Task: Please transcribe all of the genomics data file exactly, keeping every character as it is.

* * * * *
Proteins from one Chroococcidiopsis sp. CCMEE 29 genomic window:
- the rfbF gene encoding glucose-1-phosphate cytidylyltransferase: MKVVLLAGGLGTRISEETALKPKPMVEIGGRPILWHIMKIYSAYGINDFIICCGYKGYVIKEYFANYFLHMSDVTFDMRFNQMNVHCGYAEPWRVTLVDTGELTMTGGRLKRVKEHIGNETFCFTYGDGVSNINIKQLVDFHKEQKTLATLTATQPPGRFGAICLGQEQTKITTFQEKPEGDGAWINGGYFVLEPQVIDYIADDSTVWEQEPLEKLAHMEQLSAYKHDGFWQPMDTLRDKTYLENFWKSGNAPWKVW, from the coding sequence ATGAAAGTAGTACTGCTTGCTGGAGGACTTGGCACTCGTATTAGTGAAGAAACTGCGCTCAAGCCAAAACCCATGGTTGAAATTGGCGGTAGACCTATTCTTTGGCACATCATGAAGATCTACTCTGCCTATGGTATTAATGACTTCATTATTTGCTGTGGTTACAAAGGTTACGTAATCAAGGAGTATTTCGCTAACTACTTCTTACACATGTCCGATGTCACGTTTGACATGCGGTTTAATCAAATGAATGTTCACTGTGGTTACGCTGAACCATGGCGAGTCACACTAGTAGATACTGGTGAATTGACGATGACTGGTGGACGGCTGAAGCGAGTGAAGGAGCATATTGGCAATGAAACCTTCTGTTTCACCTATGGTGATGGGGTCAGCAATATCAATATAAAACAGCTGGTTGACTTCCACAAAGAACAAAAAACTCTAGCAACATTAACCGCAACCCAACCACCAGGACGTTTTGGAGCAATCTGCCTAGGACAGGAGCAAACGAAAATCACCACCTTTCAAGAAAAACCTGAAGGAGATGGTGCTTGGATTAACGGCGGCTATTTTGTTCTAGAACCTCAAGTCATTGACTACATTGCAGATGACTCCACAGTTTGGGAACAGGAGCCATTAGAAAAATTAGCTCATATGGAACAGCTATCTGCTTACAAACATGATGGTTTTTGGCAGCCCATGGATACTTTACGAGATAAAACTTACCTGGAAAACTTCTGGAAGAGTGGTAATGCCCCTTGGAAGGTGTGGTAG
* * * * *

Proteins from one Chroococcidiopsis sp. CCMEE 29 genomic window:
- the rfbF gene encoding glucose-1-phosphate cytidylyltransferase: MKVVLLAGGLGTRISEETALKPKPMVEIGGRPILWHIMKIYSAYGINDFIICCGYKGYVIKEYFANYFLHMSDVTFDMRFNQMNVHCGYAEPWRVTLVDTGELTMTGGRLKRVKEHIGNETFCFTYGDGVSNINIKQLVDFHKEQKTLATLTATQPPGRFGAICLGQEQTKITTFQEKPEGDGAWINGGYFVLEPQVIDYIADDSTVWEQEPLEKLAHMEQLSAYKHDGFWQPMDTLRDKTYLENFWKSGNAPWKVW, from the coding sequence ATGAAAGTAGTACTGCTTGCTGGAGGACTTGGCACTCGTATTAGTGAAGAAACTGCGCTCAAGCCAAAACCCATGGTTGAAATTGGCGGTAGACCTATTCTTTGGCACATCATGAAGATCTACTCTGCCTATGGTATTAATGACTTCATTATTTGCTGTGGTTACAAAGGTTACGTAATCAAGGAGTATTTCGCTAACTACTTCTTACACATGTCCGATGTCACGTTTGACATGCGGTTTAATCAAATGAATGTTCACTGTGGTTACGCTGAACCATGGCGAGTCACACTAGTAGATACTGGTGAATTGACGATGACTGGTGGACGGCTGAAGCGAGTGAAGGAGCATATTGGCAATGAAACCTTCTGTTTCACCTATGGTGATGGGGTCAGCAATATCAATATAAAACAGCTGGTTGACTTCCACAAAGAACAAAAAACTCTAGCAACATTAACCGCAACCCAACCACCAGGACGTTTTGGAGCAATCTGCCTAGGACAGGAGCAAACGAAAATCACCACCTTTCAAGAAAAACCTGAAGGAGATGGTGCTTGGATTAACGGCGGCTATTTTGTTCTAGAACCTCAAGTCATTGACTACATTGCAGATGACTCCACAGTTTGGGAACAGGAGCCATTAGAAAAATTAGCTCATATGGAACAGCTATCTGCTTACAAACATGATGGTTTTTGGCAGCCCATGGATACTTTACGAGATAAAACTTACCTGGAAAACTTCTGGAAGAGTGGTAATGCCCCTTGGAAGGTGTGGTAG